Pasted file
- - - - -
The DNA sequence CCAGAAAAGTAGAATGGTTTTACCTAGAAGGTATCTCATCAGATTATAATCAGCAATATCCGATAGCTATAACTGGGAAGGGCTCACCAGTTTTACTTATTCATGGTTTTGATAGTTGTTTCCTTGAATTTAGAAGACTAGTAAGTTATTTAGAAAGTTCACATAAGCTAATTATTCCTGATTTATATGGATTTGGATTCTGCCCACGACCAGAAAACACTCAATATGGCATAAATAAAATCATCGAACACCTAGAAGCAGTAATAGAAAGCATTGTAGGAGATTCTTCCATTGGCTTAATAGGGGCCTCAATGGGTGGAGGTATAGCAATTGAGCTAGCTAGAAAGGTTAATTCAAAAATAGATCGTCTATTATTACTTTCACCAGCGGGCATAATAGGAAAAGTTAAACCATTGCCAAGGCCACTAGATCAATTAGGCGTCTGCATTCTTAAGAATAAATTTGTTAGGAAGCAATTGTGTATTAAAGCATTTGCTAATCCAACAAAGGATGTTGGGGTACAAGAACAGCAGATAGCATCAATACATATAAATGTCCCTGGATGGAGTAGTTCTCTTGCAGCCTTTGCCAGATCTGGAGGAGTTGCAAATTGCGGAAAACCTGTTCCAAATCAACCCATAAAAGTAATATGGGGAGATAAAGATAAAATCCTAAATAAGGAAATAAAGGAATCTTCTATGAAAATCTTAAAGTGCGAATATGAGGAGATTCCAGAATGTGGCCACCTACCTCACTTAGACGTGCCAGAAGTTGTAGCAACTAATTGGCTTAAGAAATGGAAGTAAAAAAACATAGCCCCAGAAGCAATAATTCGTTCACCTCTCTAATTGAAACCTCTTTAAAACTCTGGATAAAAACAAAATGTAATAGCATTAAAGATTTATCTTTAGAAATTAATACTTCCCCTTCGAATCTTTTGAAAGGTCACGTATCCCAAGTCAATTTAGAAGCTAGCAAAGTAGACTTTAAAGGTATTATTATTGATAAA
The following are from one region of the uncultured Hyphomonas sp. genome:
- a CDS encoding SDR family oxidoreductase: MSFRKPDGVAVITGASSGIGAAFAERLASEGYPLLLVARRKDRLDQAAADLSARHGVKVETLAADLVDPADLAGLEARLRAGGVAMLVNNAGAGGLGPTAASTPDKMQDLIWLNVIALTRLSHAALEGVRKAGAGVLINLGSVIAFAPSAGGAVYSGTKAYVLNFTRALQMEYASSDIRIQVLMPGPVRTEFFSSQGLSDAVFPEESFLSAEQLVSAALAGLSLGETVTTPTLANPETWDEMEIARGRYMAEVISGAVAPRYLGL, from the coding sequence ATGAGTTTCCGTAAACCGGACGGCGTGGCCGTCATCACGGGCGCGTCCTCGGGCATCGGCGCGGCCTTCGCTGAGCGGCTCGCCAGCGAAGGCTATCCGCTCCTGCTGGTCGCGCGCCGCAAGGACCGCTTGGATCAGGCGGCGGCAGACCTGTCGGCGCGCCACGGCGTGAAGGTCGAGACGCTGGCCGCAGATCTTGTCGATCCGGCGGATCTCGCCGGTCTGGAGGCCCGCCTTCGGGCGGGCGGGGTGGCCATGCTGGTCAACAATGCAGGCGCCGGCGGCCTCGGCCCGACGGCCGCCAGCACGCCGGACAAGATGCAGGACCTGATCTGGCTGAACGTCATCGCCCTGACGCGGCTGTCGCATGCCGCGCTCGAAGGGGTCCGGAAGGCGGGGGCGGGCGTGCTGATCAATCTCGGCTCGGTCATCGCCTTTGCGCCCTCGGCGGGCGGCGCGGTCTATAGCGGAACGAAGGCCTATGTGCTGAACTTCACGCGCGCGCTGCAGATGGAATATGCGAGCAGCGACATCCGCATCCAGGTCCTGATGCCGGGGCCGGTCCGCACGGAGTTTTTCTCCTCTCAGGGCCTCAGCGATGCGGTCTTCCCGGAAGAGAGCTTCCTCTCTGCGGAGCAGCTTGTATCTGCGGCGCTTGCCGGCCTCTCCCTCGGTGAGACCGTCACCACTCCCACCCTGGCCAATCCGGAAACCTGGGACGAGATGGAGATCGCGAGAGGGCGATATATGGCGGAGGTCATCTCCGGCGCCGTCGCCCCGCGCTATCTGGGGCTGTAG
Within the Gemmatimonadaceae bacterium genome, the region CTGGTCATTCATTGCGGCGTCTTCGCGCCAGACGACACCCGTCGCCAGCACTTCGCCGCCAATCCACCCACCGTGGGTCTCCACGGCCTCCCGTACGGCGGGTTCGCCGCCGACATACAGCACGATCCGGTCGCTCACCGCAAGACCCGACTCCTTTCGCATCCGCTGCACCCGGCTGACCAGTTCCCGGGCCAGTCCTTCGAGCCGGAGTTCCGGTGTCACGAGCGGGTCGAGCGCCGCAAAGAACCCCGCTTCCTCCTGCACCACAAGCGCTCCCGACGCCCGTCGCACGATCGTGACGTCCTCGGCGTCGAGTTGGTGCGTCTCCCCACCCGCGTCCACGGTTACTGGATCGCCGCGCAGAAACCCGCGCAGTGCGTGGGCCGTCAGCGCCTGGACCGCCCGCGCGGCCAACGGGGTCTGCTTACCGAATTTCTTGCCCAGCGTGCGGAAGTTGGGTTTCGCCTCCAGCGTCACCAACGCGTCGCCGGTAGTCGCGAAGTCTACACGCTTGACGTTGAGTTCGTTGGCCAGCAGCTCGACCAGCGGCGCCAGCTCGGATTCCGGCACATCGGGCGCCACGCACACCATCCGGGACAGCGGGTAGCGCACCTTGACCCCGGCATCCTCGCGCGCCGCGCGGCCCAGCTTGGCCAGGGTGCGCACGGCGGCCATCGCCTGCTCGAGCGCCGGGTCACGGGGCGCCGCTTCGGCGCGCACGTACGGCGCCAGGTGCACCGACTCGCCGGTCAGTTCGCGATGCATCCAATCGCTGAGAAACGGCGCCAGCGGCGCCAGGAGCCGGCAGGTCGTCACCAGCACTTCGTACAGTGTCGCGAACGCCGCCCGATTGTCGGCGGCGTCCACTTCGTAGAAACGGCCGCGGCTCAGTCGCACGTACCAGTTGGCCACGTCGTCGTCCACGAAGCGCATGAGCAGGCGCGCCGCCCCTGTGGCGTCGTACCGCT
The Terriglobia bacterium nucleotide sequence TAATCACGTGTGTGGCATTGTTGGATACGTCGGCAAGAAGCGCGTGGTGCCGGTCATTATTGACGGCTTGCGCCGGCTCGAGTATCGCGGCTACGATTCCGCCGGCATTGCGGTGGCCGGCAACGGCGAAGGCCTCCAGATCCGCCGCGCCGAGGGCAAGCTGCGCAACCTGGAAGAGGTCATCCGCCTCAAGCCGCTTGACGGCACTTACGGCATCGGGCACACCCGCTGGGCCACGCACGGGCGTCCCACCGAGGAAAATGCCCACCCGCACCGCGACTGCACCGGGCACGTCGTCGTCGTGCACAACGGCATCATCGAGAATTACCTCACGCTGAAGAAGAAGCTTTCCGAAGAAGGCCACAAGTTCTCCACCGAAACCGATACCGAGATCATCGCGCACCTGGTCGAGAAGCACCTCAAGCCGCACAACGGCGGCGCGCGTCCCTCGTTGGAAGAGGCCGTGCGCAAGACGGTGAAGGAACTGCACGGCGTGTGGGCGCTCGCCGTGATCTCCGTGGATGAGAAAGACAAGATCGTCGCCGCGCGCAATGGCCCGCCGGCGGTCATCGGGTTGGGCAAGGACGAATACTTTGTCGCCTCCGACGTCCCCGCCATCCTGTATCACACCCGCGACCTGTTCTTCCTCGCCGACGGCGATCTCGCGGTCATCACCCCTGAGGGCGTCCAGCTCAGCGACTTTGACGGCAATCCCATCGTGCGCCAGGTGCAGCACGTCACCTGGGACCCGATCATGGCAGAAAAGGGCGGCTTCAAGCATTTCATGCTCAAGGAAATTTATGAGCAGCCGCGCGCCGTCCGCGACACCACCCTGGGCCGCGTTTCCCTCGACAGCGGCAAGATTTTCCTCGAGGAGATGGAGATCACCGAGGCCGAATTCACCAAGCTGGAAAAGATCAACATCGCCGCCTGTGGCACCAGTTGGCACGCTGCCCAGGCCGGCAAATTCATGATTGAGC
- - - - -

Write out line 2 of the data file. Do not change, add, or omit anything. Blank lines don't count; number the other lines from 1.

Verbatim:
The following are from one region of the uncultured Hyphomonas sp. genome: